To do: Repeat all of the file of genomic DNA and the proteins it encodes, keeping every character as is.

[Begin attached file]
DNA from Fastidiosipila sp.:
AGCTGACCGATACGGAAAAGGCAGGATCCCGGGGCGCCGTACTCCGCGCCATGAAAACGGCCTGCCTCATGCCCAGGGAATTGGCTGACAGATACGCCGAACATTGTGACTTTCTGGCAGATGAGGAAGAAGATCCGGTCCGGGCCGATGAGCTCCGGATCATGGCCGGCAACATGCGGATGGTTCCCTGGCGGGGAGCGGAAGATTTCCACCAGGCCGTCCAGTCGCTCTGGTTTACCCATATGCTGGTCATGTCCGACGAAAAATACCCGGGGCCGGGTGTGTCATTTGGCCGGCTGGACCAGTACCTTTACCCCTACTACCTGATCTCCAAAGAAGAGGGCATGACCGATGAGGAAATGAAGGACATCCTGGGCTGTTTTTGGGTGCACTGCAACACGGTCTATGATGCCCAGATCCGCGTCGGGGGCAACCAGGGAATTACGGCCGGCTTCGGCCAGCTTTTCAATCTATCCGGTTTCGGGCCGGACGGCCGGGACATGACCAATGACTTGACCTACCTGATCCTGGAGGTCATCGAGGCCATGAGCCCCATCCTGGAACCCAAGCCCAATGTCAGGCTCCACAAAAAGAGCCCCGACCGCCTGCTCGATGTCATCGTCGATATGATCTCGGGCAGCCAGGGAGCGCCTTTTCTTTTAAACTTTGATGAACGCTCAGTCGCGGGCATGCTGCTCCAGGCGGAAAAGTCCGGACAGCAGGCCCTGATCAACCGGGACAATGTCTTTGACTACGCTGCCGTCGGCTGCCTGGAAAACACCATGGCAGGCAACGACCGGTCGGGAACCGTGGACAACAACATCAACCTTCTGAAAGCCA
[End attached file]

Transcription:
DNA from Fastidiosipila sp.:
AGCTGACCGATACGGAAAAGGCAGGATCCCGGGGCGCCGTACTCCGCGCCATGAAAACGGCCTGCCTCATGCCCAGGGAATTGGCTGACAGATACGCCGAACATTGTGACTTTCTGGCAGATGAGGAAGAAGATCCGGTCCGGGCCGATGAGCTCCGGATCATGGCCGGCAACATGCGGATGGTTCCCTGGCGGGGAGCGGAAGATTTCCACCAGGCCGTCCAGTCGCTCTGGTTTACCCATATGCTGGTCATGTCCGACGAAAAATACCCGGGGCCGGGTGTGTCATTTGGCCGGCTGGACCAGTACCTTTACCCCTACTACCTGATCTCCAAAGAAGAGGGCATGACCGATGAGGAAATGAAGGACATCCTGGGCTGTTTTTGGGTGCACTGCAACACGGTCTATGATGCCCAGATCCGCGTCGGGGGCAACCAGGGAATTACGGCCGGCTTCGGCCAGCTTTTCAATCTATCCGGTTTCGGGCCGGACGGCCGGGACATGACCAATGACTTGACCTACCTGATCCTGGAGGTCATCGAGGCCATGAGCCCCATCCTGGAACCCAAGCCCAATGTCAGGCTCCACAAAAAGAGCCCCGACCGCCTGCTCGATGTCATCGTCGATATGATCTCGGGCAGCCAGGGAGCGCCTTTTCTTTTAAACTTTGATGAACGCTCAGTCGCGGGCATGCTGCTCCAGGCGGAAAAGTCCGGACAGCAGGCCCTGATCAACCGGGACAATGTCTTTGACTACGCTGCCGTCGGCTGCCTGGAAAACACCATGGCAGGCAACGACCGGTCGGGAACCGTGGACAACAACATCAACCTTCTGAAAGCCA